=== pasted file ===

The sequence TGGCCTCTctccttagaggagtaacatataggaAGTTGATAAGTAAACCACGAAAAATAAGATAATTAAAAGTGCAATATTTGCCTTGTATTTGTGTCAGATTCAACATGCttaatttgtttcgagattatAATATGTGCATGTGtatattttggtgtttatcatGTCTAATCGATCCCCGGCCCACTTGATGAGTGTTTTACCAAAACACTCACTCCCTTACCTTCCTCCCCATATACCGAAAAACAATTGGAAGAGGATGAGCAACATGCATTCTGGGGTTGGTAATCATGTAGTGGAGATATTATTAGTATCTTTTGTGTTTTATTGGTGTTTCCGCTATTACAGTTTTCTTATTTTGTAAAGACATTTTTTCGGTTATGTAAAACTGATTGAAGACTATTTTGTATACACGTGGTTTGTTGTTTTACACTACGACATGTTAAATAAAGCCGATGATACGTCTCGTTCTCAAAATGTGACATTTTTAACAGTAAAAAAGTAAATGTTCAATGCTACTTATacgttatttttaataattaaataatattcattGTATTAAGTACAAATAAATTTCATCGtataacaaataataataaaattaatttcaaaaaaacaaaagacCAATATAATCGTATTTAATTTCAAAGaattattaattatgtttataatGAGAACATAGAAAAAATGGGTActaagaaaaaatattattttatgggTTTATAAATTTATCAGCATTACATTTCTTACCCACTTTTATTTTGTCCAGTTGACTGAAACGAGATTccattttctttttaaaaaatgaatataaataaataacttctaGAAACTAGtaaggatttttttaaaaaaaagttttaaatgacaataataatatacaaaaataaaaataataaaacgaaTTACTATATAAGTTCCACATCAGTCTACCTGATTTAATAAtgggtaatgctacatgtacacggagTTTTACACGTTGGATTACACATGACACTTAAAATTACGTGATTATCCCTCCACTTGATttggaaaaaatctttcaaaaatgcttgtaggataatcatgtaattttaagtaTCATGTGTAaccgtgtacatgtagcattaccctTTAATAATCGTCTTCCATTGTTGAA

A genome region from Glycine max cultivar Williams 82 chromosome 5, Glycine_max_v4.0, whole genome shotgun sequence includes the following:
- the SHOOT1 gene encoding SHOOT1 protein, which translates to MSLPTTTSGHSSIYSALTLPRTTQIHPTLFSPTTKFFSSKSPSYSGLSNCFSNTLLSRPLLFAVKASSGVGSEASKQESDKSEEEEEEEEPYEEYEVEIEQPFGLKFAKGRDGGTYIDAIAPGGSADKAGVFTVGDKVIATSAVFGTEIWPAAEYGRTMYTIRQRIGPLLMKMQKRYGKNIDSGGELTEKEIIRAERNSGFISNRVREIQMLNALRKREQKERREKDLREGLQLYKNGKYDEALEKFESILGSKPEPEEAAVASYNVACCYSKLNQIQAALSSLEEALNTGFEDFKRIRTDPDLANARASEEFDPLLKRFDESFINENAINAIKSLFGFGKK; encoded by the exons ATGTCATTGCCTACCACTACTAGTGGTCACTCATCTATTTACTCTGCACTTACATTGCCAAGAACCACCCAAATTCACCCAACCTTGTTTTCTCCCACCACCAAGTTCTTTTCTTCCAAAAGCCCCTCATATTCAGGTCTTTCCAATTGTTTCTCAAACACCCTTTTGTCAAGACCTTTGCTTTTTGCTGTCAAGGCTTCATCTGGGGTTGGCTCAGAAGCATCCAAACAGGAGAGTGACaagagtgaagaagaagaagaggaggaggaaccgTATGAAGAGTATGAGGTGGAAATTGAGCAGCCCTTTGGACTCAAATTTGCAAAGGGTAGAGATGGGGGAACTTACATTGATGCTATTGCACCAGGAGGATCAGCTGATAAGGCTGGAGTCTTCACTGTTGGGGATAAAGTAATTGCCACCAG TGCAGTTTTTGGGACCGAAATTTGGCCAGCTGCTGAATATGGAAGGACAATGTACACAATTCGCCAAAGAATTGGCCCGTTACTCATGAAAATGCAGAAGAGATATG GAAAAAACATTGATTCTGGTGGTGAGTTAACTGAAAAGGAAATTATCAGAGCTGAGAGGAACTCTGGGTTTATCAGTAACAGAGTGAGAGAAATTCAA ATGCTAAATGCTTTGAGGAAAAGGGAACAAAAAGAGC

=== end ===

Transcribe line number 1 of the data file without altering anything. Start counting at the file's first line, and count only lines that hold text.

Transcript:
The sequence TGGCCTCTctccttagaggagtaacatataggaAGTTGATAAGTAAACCACGAAAAATAAGATAATTAAAAGTGCAATATTTGCCTTGTATTTGTGTCAGATTCAACATGCttaatttgtttcgagattatAATATGTGCATGTGtatattttggtgtttatcatGTCTAATCGATCCCCGGCCCACTTGATGAGTGTTTTACCAAAACACTCACTCCCTTACCTTCCTCCCCATATACCGAAAAACAATTGGAAGAGGATGAGCAACATGCATTCTGGGGTTGGTAATCATGTAGTGGAGATATTATTAGTATCTTTTGTGTTTTATTGGTGTTTCCGCTATTACAGTTTTCTTATTTTGTAAAGACATTTTTTCGGTTATGTAAAACTGATTGAAGACTATTTTGTATACACGTGGTTTGTTGTTTTACACTACGACATGTTAAATAAAGCCGATGATACGTCTCGTTCTCAAAATGTGACATTTTTAACAGTAAAAAAGTAAATGTTCAATGCTACTTATacgttatttttaataattaaataatattcattGTATTAAGTACAAATAAATTTCATCGtataacaaataataataaaattaatttcaaaaaaacaaaagacCAATATAATCGTATTTAATTTCAAAGaattattaattatgtttataatGAGAACATAGAAAAAATGGGTActaagaaaaaatattattttatgggTTTATAAATTTATCAGCATTACATTTCTTACCCACTTTTATTTTGTCCAGTTGACTGAAACGAGATTccattttctttttaaaaaatgaatataaataaataacttctaGAAACTAGtaaggatttttttaaaaaaaagttttaaatgacaataataatatacaaaaataaaaataataaaacgaaTTACTATATAAGTTCCACATCAGTCTACCTGATTTAATAAtgggtaatgctacatgtacacggagTTTTACACGTTGGATTACACATGACACTTAAAATTACGTGATTATCCCTCCACTTGATttggaaaaaatctttcaaaaatgcttgtaggataatcatgtaattttaagtaTCATGTGTAaccgtgtacatgtagcattaccctTTAATAATCGTCTTCCATTGTTGAA